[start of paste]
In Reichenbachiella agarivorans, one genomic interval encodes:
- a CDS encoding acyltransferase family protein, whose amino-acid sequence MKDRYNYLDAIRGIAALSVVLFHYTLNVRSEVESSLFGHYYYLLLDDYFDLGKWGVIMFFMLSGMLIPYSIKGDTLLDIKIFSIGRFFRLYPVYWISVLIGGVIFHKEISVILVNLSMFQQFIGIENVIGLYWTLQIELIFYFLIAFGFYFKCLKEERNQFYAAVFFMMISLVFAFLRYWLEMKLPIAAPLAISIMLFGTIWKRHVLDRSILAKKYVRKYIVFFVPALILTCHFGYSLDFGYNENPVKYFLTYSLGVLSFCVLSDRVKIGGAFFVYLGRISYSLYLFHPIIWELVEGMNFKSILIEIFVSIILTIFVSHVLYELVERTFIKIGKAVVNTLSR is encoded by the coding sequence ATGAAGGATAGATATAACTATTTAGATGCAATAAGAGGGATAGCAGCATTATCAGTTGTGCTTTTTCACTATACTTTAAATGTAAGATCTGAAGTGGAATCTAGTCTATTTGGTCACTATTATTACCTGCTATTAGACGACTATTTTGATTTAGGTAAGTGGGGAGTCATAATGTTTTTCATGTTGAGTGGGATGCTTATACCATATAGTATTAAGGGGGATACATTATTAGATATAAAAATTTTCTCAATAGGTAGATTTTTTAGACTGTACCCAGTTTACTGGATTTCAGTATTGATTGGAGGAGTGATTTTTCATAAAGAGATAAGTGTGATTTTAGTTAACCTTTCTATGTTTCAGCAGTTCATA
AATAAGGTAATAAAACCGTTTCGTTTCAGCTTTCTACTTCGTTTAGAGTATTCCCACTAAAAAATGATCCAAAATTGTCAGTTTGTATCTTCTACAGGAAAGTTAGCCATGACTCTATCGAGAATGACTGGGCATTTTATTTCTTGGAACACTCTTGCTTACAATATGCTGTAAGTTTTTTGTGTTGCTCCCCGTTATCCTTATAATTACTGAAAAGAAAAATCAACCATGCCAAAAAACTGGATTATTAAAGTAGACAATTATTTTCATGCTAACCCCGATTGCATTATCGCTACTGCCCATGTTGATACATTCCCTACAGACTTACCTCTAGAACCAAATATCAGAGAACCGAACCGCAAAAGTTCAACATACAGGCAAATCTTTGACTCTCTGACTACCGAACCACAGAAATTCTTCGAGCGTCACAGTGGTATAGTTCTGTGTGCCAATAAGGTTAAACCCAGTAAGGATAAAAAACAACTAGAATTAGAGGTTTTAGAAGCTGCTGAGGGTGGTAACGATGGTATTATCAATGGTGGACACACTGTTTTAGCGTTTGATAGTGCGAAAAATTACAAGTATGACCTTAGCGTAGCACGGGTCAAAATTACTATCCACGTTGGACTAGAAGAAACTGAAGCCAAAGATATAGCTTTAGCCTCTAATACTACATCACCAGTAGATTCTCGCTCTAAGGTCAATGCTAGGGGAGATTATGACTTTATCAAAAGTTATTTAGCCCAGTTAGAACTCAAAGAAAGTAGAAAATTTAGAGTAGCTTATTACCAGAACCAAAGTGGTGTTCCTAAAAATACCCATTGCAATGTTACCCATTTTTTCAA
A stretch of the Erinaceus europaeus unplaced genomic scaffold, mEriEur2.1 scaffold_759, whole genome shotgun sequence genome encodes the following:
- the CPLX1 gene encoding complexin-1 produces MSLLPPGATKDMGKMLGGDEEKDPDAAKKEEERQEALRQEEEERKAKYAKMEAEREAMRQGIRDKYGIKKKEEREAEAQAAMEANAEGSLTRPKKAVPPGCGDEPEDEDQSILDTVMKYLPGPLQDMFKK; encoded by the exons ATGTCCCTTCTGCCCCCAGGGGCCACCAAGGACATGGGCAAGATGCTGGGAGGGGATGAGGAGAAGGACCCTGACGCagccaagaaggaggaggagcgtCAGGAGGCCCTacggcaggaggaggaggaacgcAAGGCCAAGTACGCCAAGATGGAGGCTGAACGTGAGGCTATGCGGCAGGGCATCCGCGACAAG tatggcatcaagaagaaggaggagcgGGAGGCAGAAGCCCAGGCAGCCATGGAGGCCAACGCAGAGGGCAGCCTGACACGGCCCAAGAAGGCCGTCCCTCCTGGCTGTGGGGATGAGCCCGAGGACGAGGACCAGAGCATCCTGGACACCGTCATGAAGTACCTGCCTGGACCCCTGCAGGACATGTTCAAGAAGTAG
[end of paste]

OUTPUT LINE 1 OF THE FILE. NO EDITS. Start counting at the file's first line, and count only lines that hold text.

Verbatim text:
In Reichenbachiella agarivorans, one genomic interval encodes: